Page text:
>> No.31786297

>romaji is a japanese alphabet
i'm not sure what you mean by that because the way I'm reading it you're wrong.
>and assumes japanese pronunciation
but assuming you don't know what you're talking about this statement becomes moot. If we assume you just phrased the first part poorly, then this contradicts your own logic. Yes, when seeing Japanese romanized it is assumed that Japanese pronunciation is used, and thus diacritics are totally unnecessary as the letters of the roman alphabet used are assumed to indicate japanese phonetics.

>> No.31786442

A katana is a Samurai's soul. You wouldn't go a round cutting someone's limbs off with your soul unless you are either fine with getting your soul covered in nicks and peasant blood or you are borrowing your soul from some random dead samurai who, in the graciousness of his heart, lent it to you for the small fee of free.

>> No.31786534

>not wanting to murder people with your soul

>> No.31786851

But they mean literally nothing in the context you used them.

>> No.31787437


Also worth pointing out that a tetsubo would royally fuck up a samurai's mount. You could kneecap man and horse alike with one of those.

>> No.31788051
File: 33 KB, 295x215, Prepare for Buthurt.jpg [View same] [iqdb] [saucenao] [google] [report]

>oh god please don't let this thread get de-railed
Oh shit!

And yes the katana was a side arm.

>> No.31788164

The diacritics serve no purpose besides making you look retarded. Unless you're trying to say the words are pronounced yaREE and yuMEE, which is just blatantly wrong.

>> No.31788339

>>31784982 isn't me.

I am the person who posted with the diacritics... it was a typo, my phone decided to add them. No clue why. It loves trying to correct my grammar too; it's terrible at it.

>> No.31788493


The person you responded to isn't me. I'm the one who posted with the diacritics, and it was accidental. This is my 3rd post in this thread as I have been gone all day with work and the like.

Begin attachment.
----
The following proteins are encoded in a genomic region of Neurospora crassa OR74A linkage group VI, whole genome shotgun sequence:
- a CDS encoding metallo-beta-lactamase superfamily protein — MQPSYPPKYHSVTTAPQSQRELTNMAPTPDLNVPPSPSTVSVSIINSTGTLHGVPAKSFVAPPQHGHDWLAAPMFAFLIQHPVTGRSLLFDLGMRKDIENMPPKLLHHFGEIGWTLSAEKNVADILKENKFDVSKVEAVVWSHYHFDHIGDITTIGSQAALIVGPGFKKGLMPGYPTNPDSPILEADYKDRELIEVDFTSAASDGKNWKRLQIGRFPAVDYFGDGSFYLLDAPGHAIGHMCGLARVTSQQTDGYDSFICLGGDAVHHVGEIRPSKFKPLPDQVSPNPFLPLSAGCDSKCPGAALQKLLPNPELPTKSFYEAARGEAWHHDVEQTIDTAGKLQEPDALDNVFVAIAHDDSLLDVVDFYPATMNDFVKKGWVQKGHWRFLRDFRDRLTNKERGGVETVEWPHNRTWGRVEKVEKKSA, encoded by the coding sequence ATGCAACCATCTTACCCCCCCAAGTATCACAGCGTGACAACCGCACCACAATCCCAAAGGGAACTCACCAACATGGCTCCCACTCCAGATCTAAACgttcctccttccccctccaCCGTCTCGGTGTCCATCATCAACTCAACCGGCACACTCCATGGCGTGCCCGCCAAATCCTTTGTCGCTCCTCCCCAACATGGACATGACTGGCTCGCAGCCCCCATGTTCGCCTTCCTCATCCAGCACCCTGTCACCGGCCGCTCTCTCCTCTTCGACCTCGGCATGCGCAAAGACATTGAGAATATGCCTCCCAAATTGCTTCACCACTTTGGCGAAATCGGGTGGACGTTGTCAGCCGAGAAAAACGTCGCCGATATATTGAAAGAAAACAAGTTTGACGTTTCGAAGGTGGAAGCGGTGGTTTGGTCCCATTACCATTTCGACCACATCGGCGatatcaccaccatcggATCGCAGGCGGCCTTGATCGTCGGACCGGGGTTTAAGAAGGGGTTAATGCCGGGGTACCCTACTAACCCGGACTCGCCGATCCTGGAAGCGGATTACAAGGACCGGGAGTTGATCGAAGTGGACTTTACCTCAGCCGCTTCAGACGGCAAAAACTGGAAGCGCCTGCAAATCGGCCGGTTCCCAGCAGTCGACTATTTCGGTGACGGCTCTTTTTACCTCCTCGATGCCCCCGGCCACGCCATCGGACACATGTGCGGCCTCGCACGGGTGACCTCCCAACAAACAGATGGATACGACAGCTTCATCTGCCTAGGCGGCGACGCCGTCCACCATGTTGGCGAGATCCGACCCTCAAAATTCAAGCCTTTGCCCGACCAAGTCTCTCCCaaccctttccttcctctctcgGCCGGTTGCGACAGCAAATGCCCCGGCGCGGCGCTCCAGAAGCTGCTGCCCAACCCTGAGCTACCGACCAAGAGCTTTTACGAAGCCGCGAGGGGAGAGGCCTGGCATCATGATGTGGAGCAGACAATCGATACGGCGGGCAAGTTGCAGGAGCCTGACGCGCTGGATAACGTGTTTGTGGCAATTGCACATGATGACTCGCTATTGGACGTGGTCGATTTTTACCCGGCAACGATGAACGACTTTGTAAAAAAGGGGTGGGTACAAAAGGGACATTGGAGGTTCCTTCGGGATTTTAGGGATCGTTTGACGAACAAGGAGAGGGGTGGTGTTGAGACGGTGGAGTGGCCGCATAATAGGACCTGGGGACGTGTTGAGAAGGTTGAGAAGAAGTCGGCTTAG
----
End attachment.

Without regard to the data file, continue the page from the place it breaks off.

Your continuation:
I am this post, >>31788339 and >>31779267. The diacritics were my phone's idea of a joke. SwiftKey is nice, but sometimes it gets a funny idea in its head; and it is a linguist's nightmare.

Also, it's pronounced y/a/ - r/i/. Japanese loves open vowels. Not sure if you were trying to say /e/ or /i/ with the EE thing you posted. Gotta love English and its lack of phoneticism.

Go to google translate. Input these two kanji and ask it to say the words for you in Japanese: 槍 and 弓. The reading voice for Japanese is actually really good. I love making it talk like a cat, but the translation function falls flat on its face.

>> No.31788647

What this guy said, pikemen were still around for a long time after firearms because early weapon drilling and accuracy was crap.

Pikemen were used to screen musketeers from calvery and other pikemen because they could easily run them down or otherwise remove them. However, if unharrassed, firearms are devastating to other units.

That said, there is a reason that the pikemen in the first row are almost paid triple of anyone else, because guns are gonna kill at least a few of you even under the best conditions before you make it to them.

>> No.31789038

Thats why the naginata fell out of us Anon.

>> No.31789147

this, this this this

>> No.31789521


The association of the naginata and women (specifically samurai wives) came later during the Edo period. Since this period was characterized by well, peace, samurai would leave the armour and heavier weapons like the naginata at home, in the care of the wife, and carry the sword for daily business. Consequently the naginata came to be associated as a woman's weapon, and swordsmanship gained a greater emphasis during the Tokuwaga regime.

>> No.31789625

The large rectangular pauldrons on o-yoroi (armour in >>31781823) are designed to catch enemy arrows when using a bow from horseback, something that sort of precludes the use of a shield on the arm.

>> No.31789700
File: 58 KB, 700x518, rediclulus_war_machine_by_Dmitrys.jpg [View same] [iqdb] [saucenao] [google] [report]

He's actually got a fair amount of pre-DmitrysFuta artwork that's SFW and borderline-NSFW.
It's sad to see how he's improved technically over time, but he's not as creative nowadays and just does the futa stuff.

>> No.31789760

>spread curvy legs
>big stiff cannon
he was already on his way

>> No.31789825